Proof In The Packaging
- By Ralph C. Jensen
- May 13, 2009
The first day on the IFSEC floor has apparently been disappointing for some exhibitors. Since I’ve never been here before, I’m not sure how crowded it should look and the only thing I have to judge by is the traffic from ISC West. It didn’t seem all that crowded.
However, there is a huge upside to IFSEC. The people attending were keenly aware of new product possibilities, what the products and solutions were meant to do and what applications would benefit most from the technology.
I did find a couple new products well worth sharing. Relative newcomer to the security industry, but certainly not new to technology, Cisco comes with its security value proposition.
Cisco physical security solutions can be deployed in a wide range of scenarios. Featuring network and video expertise, the solutions are designed for effective deployment in campus, branch, mobile and outdoor situations. Video deployments range from a handful to thousands of cameras, from LAN/WAN to wireless connections and from indoor to harsh outdoor or mobile environments.
Cisco Video Surveillance 4000 Series IP cameras are true high-definition (HD) video surveillance IP digital cameras designed for superior performance in a wide variety of video surveillance applications. The cameras offer true high-definition video and H.264 compression, progressive scan streaming up to 30 frames per second at 1080p resolution. The cameras also can scale to a resolution of up to 60 fps at 720p and feature optional digital signal processor for edge-based analytics.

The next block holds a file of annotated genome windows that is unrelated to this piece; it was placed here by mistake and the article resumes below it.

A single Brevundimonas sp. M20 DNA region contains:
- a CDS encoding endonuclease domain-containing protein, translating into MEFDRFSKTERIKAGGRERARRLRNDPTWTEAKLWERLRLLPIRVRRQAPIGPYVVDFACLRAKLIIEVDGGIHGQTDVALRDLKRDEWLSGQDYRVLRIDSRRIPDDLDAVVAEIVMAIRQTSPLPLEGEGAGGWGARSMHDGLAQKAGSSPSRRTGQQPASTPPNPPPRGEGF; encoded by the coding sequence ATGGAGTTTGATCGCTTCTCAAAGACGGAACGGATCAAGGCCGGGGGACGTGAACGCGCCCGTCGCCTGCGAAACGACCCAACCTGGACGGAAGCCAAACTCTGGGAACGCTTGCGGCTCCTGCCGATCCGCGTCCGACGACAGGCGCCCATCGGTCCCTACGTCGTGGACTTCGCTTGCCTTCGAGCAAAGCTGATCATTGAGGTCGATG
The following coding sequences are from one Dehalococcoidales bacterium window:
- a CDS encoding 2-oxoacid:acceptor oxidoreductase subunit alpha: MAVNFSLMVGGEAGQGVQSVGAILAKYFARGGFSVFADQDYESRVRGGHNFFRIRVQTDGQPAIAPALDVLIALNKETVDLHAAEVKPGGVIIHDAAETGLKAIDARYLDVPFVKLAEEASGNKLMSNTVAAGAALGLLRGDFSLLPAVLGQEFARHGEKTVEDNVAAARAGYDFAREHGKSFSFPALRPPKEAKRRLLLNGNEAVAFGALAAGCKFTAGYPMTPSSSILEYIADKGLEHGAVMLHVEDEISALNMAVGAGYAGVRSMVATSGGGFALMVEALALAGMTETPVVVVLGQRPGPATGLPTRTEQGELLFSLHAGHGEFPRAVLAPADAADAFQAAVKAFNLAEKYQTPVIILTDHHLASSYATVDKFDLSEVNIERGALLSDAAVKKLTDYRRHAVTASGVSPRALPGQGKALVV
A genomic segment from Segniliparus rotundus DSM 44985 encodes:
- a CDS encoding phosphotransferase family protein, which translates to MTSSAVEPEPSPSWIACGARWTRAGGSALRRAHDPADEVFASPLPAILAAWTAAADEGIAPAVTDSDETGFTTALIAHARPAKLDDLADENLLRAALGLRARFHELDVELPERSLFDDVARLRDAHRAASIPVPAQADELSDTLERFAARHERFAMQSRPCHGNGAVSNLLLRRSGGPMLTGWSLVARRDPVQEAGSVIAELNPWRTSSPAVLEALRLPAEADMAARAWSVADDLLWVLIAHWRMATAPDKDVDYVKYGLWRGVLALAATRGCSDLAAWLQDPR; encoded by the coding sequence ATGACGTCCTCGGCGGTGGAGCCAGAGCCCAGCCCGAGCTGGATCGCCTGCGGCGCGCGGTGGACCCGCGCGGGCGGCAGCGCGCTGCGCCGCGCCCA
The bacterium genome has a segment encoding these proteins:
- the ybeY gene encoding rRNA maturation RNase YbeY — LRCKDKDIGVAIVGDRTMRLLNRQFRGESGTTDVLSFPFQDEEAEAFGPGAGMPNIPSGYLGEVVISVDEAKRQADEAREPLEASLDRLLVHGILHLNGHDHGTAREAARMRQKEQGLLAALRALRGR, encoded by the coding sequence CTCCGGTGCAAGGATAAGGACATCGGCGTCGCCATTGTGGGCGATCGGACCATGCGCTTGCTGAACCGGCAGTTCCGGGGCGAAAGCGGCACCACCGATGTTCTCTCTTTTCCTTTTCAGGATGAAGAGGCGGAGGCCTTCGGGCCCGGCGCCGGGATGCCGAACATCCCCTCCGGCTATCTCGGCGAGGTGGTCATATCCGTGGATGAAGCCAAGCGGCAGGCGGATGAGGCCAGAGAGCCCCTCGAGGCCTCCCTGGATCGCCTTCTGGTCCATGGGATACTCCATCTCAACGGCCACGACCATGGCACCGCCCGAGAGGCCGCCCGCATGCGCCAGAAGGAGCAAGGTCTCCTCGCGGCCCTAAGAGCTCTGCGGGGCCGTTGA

Here’s an interesting video clip, I thought you might enjoy.
Also showing an interesting product is Zurich-basesd Barix. It’s the Barionet IP control device used to monitor power cabinets and substations. In one case study, it has been used throughout Singapore. The product is network-enabled and remotely accessible, making it ideal for automation and monitoring applications in building, industrial and IT systems. In Singapore, the device is mainly used to monitor substation security and integrity by supervising doors and cabinets, as well as switch alarms and local control functions.
Bottom line on this product is its ability to monitor the environmental condition of the cabinets. The readings and notifications allow operators to react quickly in the event of impending or actual equipment failures and security threats.
My final day at IFSEC was Tuesday. I’ll be reporting back to you my final thoughts in the Friday edition of the IFSEC tradeshow update. The floor space is more than I’ve ever seen before, so I’ve got lots of walking and talking to do. Thankfully, it’s something I enjoy while looking at new products. I’ll find a couple more products I think are rather interesting and share my thoughts.
Speaking of new products, Security Products will be awarding a New Products of the Year award in September. You can find an entry form on our Web site. Take the time to enter a product and hopefully we can talk product technology at ASIS in Anaheim, Calif., in September.